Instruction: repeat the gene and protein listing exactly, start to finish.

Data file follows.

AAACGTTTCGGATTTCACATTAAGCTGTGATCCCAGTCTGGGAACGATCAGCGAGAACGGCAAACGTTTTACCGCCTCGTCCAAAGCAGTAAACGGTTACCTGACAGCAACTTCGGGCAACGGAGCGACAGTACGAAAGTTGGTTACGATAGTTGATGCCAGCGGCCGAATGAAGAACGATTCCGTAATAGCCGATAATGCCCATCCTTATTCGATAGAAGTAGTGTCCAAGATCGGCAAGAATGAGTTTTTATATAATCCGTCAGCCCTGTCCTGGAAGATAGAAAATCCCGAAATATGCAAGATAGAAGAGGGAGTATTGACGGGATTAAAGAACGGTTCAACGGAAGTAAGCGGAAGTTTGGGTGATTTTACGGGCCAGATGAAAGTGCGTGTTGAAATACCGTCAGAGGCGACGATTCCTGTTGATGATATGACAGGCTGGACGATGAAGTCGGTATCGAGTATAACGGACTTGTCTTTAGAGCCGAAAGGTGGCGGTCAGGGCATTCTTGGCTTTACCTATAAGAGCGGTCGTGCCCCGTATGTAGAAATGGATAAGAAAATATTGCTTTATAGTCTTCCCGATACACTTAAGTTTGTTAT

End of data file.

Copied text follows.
AAACGTTTCGGATTTCACATTAAGCTGTGATCCCAGTCTGGGAACGATCAGCGAGAACGGCAAACGTTTTACCGCCTCGTCCAAAGCAGTAAACGGTTACCTGACAGCAACTTCGGGCAACGGAGCGACAGTACGAAAGTTGGTTACGATAGTTGATGCCAGCGGCCGAATGAAGAACGATTCCGTAATAGCCGATAATGCCCATCCTTATTCGATAGAAGTAGTGTCCAAGATCGGCAAGAATGAGTTTTTATATAATCCGTCAGCCCTGTCCTGGAAGATAGAAAATCCCGAAATATGCAAGATAGAAGAGGGAGTATTGACGGGATTAAAGAACGGTTCAACGGAAGTAAGCGGAAGTTTGGGTGATTTTACGGGCCAGATGAAAGTGCGTGTTGAAATACCGTCAGAGGCGACGATTCCTGTTGATGATATGACAGGCTGGACGATGAAGTCGGTATCGAGTATAACGGACTTGTCTTTAGAGCCGAAAGGTGGCGGTCAGGGCATTCTTGGCTTTACCTATAAGAGCGGTCGTGCCCCGTATGTAGAAATGGATAAGAAAATATTGCTTTATAGTCTTCCCGATACACTTAAGTTTGTTAT